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There are many sources out there offering aftermarket parts, often at rates far below those of the OEM. Yet most OEMs are understandably against the practice of finding replacement parts anywhere else. They typically state performance benefits of their own products as well as warranty objections to those tempted to stray from the path.

“Our goal is to help our customers optimize the performance of our equipment throughout its life cycle,” said Dave Taylor, Director of Engineering for Services at Rolls-Royce Energy. “It is important to note that product warranty can only be maintained through the use of OEM parts. As well as benefiting from the deep domain expertise only Rolls-Royce can provide as the OEM, there is a clear performance guarantee and commercial advantage to operators.”

Rolls-Royce products are aero-derivative machines and, as such, are removed and returned to an authorized service center when an overhaul is required. A replacement unit is installed at this time. Users do not conduct overhaul work themselves other than to install the replacement gas generator or power turbine. For power turbines, the overhaul life is either 50,000 or 100,000 hours when the turbine is removed and returned to the service center.

“Parts that have a defined life are replaced during the service overhaul,” said Taylor. “Life sampling is carried out on these parts to improve our knowledge of performance in the field, enabling us to gather data to further extend the part’s life.”

Rolls-Royce recently introduced an upgrade for the Avon gas generator called the Avon 200. Its new turbine assembly allows the operator a 10% increase in power or a 20% increase in life. Taylor said over 80 units have been sold to date (Figure 1).

“We are working on a similar upgrade for the RB211, called Gzero, which should be available in early 2013,” said Taylor. “We can also offer combustor upgrades (gas-only to dual fuel or DLE) to increase fuel flexibility or reduce emissions.” Ken Kihara of Kawasaki Heavy Industries (KHI) confirms that his company has a similar policy regarding replacement parts. “In the past, we have a seen a few cases when the end user went to a third party for a major overhaul as well as replacing or refurbishing the internal parts,” he said. “Soon after start up, they encountered unexpected situations of failures which that supplier couldn’t resolve.”

Kihara pushes the virtues of a Long Term Service Agreement (LTSA), which covers the scope of parts and services during a preset period of the contract. “Upon request, contracts may take several weeks or months in some cases before the purchase order is formally issued,” said Kihara. “The LTSA concept is better if you really need the parts and services quickly, especially upon an unexpected plant shutdown, and want to reinstate the compressor.”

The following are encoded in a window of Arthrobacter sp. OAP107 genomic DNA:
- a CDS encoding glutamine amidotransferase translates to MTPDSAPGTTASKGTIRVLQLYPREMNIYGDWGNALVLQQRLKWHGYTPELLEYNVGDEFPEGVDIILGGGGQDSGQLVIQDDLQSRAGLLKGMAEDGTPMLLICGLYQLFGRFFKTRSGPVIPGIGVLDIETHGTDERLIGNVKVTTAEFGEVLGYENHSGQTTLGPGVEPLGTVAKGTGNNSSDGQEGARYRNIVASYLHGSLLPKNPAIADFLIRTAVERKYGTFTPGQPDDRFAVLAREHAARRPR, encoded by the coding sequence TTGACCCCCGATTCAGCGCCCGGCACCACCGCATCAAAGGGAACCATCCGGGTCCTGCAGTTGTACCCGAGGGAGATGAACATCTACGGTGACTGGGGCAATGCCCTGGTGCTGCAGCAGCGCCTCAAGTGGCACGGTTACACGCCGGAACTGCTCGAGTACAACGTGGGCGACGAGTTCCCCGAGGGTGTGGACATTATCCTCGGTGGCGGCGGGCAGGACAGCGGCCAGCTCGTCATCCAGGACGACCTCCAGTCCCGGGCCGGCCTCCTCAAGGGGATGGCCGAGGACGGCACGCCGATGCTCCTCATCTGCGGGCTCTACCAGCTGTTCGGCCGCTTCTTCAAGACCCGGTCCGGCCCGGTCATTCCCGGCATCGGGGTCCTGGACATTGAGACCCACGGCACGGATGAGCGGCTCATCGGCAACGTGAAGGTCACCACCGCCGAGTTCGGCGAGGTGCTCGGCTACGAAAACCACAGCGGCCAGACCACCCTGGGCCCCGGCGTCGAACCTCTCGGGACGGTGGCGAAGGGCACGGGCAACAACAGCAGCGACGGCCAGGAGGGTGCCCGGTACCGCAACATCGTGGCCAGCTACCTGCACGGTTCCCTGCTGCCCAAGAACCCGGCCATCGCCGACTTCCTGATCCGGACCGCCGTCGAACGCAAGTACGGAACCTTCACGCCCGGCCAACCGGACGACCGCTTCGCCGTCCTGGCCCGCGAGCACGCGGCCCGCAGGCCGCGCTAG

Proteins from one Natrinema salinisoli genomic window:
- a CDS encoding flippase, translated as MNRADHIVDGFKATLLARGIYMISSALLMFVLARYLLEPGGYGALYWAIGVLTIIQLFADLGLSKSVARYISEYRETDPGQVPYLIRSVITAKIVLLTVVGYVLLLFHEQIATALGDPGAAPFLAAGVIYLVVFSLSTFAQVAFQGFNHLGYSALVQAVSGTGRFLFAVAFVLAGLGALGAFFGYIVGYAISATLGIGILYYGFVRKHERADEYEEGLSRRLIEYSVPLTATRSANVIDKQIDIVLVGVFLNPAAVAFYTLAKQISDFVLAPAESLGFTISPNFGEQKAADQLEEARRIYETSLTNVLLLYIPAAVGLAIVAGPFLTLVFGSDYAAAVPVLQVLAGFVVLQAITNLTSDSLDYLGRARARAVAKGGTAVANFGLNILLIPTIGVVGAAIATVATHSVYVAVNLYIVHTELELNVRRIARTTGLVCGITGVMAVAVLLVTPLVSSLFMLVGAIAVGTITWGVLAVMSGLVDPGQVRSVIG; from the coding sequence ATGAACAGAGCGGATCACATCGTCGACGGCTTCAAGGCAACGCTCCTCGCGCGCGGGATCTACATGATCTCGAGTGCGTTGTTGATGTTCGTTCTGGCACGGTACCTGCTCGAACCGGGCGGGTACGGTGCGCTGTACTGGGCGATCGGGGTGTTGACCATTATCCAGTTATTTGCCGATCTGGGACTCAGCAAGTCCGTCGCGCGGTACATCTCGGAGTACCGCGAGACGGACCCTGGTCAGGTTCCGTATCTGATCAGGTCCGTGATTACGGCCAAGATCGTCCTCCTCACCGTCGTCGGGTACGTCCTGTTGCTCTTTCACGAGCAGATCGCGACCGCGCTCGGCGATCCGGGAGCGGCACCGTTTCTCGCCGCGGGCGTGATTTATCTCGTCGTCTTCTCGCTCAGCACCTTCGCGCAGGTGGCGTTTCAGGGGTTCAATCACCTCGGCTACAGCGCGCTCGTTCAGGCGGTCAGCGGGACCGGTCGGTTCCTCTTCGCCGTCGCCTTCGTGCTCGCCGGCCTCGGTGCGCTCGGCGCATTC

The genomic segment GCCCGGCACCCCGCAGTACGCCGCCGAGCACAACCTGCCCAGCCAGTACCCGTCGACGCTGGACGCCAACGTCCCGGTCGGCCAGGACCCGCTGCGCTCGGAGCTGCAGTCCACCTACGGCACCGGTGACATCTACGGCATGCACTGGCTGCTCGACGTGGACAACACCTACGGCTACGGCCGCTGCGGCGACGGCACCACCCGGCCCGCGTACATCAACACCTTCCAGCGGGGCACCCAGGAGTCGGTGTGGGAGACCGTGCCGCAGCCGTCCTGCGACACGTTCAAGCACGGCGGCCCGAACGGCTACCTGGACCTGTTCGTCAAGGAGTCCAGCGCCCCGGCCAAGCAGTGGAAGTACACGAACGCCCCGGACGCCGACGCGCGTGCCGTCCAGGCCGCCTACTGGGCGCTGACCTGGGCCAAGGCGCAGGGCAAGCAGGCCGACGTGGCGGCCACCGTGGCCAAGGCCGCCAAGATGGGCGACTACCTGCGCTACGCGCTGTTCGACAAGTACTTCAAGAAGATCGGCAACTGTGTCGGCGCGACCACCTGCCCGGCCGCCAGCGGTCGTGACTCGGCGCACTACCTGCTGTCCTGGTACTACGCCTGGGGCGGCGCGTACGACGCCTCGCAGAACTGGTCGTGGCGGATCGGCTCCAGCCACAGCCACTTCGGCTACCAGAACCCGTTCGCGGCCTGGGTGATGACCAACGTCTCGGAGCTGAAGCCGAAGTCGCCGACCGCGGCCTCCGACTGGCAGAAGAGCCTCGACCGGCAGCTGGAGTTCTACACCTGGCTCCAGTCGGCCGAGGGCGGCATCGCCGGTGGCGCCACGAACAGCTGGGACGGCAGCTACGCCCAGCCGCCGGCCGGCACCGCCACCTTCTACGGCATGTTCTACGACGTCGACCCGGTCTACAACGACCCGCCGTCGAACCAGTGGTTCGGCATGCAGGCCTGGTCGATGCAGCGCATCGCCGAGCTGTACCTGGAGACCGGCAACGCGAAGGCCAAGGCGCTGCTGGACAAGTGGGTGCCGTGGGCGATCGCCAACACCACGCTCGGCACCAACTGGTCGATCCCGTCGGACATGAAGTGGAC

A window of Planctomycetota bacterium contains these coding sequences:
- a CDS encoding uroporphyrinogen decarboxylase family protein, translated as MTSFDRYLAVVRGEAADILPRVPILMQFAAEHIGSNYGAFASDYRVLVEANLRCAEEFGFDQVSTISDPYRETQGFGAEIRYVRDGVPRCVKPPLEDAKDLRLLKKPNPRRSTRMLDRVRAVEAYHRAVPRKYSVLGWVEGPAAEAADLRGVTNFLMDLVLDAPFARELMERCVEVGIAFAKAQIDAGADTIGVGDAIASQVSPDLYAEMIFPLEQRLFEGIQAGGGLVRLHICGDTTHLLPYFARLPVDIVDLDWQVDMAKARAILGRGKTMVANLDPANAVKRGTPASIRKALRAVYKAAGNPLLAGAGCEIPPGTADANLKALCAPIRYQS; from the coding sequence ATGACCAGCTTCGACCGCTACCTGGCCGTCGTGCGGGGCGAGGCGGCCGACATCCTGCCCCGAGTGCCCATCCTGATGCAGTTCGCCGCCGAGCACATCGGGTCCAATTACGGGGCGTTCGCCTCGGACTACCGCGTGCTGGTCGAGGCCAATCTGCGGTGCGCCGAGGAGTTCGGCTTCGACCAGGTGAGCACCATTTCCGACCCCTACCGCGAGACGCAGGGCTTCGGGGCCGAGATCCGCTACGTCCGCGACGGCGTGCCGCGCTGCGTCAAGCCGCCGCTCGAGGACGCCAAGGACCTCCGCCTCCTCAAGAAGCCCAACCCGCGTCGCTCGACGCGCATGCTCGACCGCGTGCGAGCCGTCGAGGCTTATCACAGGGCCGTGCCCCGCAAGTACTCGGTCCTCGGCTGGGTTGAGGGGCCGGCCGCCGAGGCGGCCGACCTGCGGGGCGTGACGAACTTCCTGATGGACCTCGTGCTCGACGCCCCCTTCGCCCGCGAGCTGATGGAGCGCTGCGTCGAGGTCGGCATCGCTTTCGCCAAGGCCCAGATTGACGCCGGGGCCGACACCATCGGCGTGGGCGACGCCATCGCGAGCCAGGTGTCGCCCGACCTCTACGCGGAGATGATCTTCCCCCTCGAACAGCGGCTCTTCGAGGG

Service bulletin needs

Pat Loveland, Director of Parts Marketing for North America at Siemens Energy Service, made the point that timing of spare part replacement is primarily driven by intervals for scheduled minor and major maintenance inspections as laid out in service bulletins. Spare parts lists are developed for each type of inspection called out in the bulletins.

Siemens recommends replacement parts be ordered based on standard manufacturing lead times. The company has developed an online parts catalog system, including pricing and estimated lead times. Users could then plan for parts purchase in advance of an outage.

“Only original manufactured parts should be used in Siemens units, installed in accordance with OEM standard processes and using specially designed OEM tooling,” said Loveland. “Scheduled inspection intervals help customers optimize the performance capability of their hardware configuration through our system-based approach to engine component and auxiliaries design.”

Long Term Service Agreements (LTSA) available from Siemens mean that new and repaired parts can be maintained in a fleet pool so ready spares are available fleetwide. In addition to hardware, Siemens also stocks open and close kits for most major frame families, which provide a range of minor material as a contingency available on-site during an outage. The user pays for what is used from the parts kit and the rest is returned.

Further, upgrades for performance, emissions, or operational flexibility are available to owners of Siemens turbines. One example is Si3D (Siemens Innovative Three Dimensional) turbine blades and vanes. These rotating and stationary blades had been created utilizing three-dimensional design tools. Enhancements to aerodynamics, materials, coatings and internal cooling patterns are said to provide higher power output and efficiency. They are drop-in replacements for originally supplied hardware (Figure 2).

“Use of third-party components can impact the ability to obtain benefits from these Siemens designed upgrades or may not be compatible with the upgrades at all,” said Loveland. “Furthermore, continued long-term operation using non-Siemens parts would not allow users to benefit from design enhancements that are regularly incorporated into new generations of Siemens baseline components.”

Buyer Beware

The OEMs have their own tales to warn users who are tempted into the non-OEM aftermarket. At a recent user conference, for example, one plant manager discussed the consequence of using non-OEM second stage buckets on a GE 7EA, commissioned during the 1980s. During the next outage, maintenance staff noticed that half the tip shrouds were gone from the new buckets. They had to be changed out. “We never found out what went wrong, but we have been careful of buying second-stage buckets ever since,” said the plant manager.